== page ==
7. The sterilizing apparatus of claim 1 wherein said ozone generating means are ultraviolet radiation generating means producing radiation wavelengths centered substantially below about 200 nm.
8. The sterilizing apparatus of claim 1, or 7 wherein said ozone generating means is located and generates ozone in said upper compartment.
9. The sterilizing apparatus of claim 1 or 5 wherein there is provided in both said inlet and outlet enclosure spaces ozone decomposition accelerating means which eliminates or substantially reduces the amount of ozone passing into the surrounding atmosphere from the opposite ends of said enclosure.
10. The sterilizing apparatus of claim 9 wherein said ozone decomposition accelerating means is ultraviolet radiation generating means producing in said inlet and outlet spaces, primarily radiation wavelengths substantially greater than 200 nm.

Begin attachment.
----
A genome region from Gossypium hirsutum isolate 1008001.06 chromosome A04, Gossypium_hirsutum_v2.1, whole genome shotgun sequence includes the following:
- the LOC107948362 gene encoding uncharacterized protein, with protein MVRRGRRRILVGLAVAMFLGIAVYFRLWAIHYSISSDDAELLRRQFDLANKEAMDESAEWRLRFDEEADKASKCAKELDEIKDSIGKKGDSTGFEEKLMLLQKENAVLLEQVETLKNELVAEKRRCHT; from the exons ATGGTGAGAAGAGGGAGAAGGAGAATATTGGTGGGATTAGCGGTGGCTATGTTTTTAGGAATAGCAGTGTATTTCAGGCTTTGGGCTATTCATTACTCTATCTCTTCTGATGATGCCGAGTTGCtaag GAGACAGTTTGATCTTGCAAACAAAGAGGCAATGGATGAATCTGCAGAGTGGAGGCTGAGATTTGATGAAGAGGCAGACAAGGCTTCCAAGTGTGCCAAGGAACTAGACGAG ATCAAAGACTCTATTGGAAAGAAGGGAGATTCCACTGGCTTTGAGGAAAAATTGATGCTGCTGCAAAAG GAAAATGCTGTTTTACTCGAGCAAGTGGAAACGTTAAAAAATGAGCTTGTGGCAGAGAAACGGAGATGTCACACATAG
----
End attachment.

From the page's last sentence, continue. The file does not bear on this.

11. The sterilizing apparatus of claim 9 wherein said ozone generating and ozone decomposition accelerating means are ultraviolet radiation generating means which radiate ultraviolet radiation at different wavelengths which respectively most efficiently generate and accelerate decomposition of ozone.
12. The sterilizing apparatus of claim 11 wherein said ozone decomposition accelerating means comprise ultraviolet lamps with elongated envelopes extending longitudinally along at least the top and sides of each of said inlet and outlet enclosure spaces through which ozone and air from the said sterilizing enclosure space passes.
Description
BACKGROUND OF INVENTION